Flushing is an important, relatively simple, and all too often misunderstood technique that should be used by just about every gardener. A proper flushing could be the difference between delicious or harsh tasting fruits.

It could also save plants from salt toxicity. Horticulturists who grow their own food and/or medicine should be most concerned with dialing in a flushing technique.

Gardeners who are growing ornamentals do not have to be as concerned with flushing in regard to their own health but should still understand the process for the health of the plants.

Flushing, in regard to indoor horticulture, refers to the removal of unwanted minerals from the medium or from the plant itself.

The fact that there are two different types of flushing often causes confusion among horticulturists. To master a flushing technique, a gardener must first understand the difference between flushing the medium and flushing the plants themselves.

Flushing Your Grow Media

Growers use many different fertilizers and additives throughout the plant’s life cycle. When all the different bloom stimulators, catalysts and enhancers used by indoor horticulturists are considered, it is easy to see how these minerals could build up in the medium and the plants.

When I was a hydroponic retail store manager, one of the most common problems my customers faced was nutrient lockout due to salt accumulation in the medium.

As a plant takes in some of the essential elements needed for growth, it leaves other minerals (salts) behind in the medium. Over time these minerals can build up and wreak havoc on an otherwise healthy garden.

Nutrient lockout due to salt toxicity will, in many cases, mimic nutrient deficiencies and, because of this, growers will normally try to rectify the problem by supplementing more additives.

Unfortunately, this will only intensify the problem and cause the plant to become more distressed. This is why, when customers would come to me with a potential nutrient deficiency, I would always recommend “flush first, supplement second.”

Think of flushing as a way to get a clean slate for your plant’s medium. In other words, flushing the medium will allow you to start over and freshly address any potential nutrient deficiencies, without worrying about the minerals that have already accumulated in the medium.

When to Flush the Grow Medium

There are basically two times when a grower may want to flush his or her growing medium.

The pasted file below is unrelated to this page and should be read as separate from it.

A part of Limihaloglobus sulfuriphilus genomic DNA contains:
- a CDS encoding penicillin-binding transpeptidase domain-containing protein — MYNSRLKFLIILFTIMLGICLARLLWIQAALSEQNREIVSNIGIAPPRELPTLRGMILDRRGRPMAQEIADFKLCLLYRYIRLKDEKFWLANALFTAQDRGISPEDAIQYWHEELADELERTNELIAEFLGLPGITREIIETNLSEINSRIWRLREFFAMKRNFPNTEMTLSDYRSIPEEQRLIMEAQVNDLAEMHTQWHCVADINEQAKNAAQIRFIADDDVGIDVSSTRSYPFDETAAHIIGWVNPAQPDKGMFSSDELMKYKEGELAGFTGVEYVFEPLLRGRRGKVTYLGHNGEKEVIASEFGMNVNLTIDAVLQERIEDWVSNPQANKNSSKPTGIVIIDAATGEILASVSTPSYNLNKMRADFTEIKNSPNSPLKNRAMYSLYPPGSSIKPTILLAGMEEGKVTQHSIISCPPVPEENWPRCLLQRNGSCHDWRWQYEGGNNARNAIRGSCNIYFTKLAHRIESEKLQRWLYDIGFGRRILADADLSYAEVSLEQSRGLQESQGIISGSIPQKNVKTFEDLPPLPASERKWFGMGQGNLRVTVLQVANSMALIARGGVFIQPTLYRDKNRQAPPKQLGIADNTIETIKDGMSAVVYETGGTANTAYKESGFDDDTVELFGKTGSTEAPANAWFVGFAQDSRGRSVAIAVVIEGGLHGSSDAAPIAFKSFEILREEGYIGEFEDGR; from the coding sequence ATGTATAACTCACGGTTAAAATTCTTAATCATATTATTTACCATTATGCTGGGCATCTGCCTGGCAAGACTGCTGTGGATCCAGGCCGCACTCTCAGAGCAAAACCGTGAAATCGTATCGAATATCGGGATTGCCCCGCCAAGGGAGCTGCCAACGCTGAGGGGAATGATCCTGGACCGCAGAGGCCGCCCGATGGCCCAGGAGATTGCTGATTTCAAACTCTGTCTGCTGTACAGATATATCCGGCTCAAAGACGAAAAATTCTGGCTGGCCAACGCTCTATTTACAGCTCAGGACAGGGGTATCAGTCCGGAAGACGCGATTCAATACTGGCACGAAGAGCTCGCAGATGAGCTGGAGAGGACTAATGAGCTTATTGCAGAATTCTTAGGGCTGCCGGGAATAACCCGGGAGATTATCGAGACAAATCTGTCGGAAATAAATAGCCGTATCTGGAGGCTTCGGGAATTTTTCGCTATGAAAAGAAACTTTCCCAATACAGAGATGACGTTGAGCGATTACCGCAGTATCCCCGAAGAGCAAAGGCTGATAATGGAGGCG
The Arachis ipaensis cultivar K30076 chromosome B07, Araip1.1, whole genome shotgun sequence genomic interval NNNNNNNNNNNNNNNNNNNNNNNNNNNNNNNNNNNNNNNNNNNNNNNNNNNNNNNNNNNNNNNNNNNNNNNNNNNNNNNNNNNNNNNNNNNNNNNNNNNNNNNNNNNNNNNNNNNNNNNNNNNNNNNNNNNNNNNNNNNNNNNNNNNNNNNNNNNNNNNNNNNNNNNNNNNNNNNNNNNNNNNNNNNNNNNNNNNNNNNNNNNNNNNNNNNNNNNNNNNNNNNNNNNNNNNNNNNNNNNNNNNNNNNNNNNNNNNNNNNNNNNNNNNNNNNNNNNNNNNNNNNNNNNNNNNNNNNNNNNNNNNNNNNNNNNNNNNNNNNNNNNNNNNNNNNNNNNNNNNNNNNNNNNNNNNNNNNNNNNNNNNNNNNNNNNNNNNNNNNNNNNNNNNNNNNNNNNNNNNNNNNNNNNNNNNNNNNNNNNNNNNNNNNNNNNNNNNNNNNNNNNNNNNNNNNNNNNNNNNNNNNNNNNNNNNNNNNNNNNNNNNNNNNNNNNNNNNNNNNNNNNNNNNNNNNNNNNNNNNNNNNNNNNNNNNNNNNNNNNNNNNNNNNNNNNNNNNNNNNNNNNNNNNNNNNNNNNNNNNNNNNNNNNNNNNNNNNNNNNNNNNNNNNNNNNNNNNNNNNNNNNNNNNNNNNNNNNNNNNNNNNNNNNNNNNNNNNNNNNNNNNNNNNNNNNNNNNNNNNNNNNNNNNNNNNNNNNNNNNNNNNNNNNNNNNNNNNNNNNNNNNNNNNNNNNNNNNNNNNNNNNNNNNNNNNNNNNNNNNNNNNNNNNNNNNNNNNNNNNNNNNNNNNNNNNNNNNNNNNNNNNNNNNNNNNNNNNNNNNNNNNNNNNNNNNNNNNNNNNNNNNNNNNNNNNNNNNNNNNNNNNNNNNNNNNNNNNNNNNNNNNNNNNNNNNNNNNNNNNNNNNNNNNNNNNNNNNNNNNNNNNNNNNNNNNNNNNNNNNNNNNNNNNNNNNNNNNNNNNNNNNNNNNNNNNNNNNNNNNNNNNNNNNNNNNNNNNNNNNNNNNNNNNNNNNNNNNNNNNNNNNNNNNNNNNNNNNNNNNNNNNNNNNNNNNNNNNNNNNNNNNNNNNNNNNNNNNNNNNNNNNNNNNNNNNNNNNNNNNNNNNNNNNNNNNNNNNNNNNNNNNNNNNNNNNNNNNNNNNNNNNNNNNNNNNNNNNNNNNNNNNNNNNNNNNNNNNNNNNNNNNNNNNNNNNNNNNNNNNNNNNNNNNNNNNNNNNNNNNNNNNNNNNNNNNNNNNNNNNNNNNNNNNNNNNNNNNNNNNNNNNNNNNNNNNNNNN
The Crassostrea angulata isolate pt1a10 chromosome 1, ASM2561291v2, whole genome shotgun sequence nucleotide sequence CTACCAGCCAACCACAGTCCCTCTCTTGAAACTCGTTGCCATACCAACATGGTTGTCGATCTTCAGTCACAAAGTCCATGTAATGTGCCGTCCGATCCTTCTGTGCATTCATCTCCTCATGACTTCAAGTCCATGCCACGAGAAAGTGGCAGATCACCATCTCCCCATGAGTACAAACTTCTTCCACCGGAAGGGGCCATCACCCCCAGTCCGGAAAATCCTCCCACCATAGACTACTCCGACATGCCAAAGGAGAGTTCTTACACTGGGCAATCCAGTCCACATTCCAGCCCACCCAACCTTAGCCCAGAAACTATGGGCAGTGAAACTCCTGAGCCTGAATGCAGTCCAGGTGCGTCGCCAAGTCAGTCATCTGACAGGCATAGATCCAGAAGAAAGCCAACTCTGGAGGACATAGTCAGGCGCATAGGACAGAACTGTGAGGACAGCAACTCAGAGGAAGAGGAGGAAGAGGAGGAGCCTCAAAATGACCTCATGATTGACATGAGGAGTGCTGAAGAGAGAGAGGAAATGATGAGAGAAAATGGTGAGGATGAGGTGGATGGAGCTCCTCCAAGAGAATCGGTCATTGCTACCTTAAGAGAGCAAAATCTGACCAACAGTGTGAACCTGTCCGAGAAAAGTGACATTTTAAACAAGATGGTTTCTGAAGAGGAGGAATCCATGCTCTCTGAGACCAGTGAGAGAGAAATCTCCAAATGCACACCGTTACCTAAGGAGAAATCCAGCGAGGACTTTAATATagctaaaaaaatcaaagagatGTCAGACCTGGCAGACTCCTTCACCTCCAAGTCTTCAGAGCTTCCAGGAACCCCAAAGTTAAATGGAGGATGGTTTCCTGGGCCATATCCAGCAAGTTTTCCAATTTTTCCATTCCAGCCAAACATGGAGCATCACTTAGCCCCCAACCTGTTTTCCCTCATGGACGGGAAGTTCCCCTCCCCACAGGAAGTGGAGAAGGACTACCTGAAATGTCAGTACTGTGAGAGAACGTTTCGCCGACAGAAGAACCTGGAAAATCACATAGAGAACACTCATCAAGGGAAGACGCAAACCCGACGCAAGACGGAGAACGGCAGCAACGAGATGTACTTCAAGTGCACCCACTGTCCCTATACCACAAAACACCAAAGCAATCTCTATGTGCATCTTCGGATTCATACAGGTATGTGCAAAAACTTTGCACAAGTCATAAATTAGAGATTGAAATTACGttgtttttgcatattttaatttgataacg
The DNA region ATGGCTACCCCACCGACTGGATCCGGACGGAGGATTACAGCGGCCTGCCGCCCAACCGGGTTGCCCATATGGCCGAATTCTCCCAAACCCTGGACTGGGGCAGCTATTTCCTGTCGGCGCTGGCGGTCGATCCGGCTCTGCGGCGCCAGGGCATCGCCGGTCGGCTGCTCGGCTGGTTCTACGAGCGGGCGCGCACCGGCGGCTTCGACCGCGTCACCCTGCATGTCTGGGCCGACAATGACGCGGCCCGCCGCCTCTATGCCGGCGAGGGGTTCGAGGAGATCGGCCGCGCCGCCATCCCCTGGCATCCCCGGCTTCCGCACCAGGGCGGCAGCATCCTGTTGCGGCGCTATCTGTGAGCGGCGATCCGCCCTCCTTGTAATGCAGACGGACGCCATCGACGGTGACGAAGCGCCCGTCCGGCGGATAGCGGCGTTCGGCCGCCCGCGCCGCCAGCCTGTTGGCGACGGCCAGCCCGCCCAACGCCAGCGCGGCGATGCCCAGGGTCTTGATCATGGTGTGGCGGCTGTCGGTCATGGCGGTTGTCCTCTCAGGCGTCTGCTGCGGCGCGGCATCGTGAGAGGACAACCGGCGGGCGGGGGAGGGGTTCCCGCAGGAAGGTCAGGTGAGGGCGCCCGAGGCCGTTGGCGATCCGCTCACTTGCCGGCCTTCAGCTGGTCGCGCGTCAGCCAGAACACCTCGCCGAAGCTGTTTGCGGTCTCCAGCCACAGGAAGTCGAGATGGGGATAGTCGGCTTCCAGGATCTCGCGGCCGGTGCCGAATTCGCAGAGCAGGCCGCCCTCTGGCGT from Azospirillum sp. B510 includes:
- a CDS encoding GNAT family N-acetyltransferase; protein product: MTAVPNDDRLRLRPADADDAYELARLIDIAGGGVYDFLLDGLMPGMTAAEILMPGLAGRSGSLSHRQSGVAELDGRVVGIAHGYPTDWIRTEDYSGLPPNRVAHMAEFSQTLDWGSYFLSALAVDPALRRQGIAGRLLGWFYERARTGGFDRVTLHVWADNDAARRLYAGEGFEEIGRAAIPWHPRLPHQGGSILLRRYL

First, if there are any signs of toxicity or nutrient deficiencies, it is a good idea to do a flush.

If a gardener is experiencing a potential nutrient deficiency but has been feeding with a well-rounded fertilizer, more than likely it is a mineral buildup and a flush should be implemented.

The other time to potentially flush the plants is during transition periods. In other words, it is a good idea to flush when changing fertilizers from vegetative to blooming or right before the fertilizer regimen is changed during the blooming stage (bloom boosters).

Flushing during transition periods helps remove minerals that may not be tailored to the particular stage of growth the plants are entering.

For example, when plants enter the blooming stage, if they are still receiving an abundance of nitrogen, their flower or fruit onset can be slowed, thus increasing the entire duration of the flowering stage and/or reducing the overall yield.

Although some growers swear by it, I rarely flush during the flowering stage. However, I do highly recommend a flush during the transition from vegetative to bloom stage to better prepare the plant for a quick onset of fruits or flowers.

How to Flush the Grow Medium

There are different techniques a grower can use to flush the medium. First and foremost, the type of medium will help determine which technique is best.

For example, in deep water culture or aeroponic systems, flushing is as simple as changing out the nutrient reservoir with fresh nutrient solution.

These particular types of systems do not have a medium that comes in direct contact with the nutrient solution and, therefore, cannot hold on to minerals in the same way that other media can.

Stonewool, coco coir or other soilless media can physically hold on to minerals, which makes the flushing technique for these media a little more involved.

To flush these media, a solution must be poured though the medium to “pull” out the excess minerals. This can be done with a flushing product (there are many different ones to choose from) or a diluted fertilizer.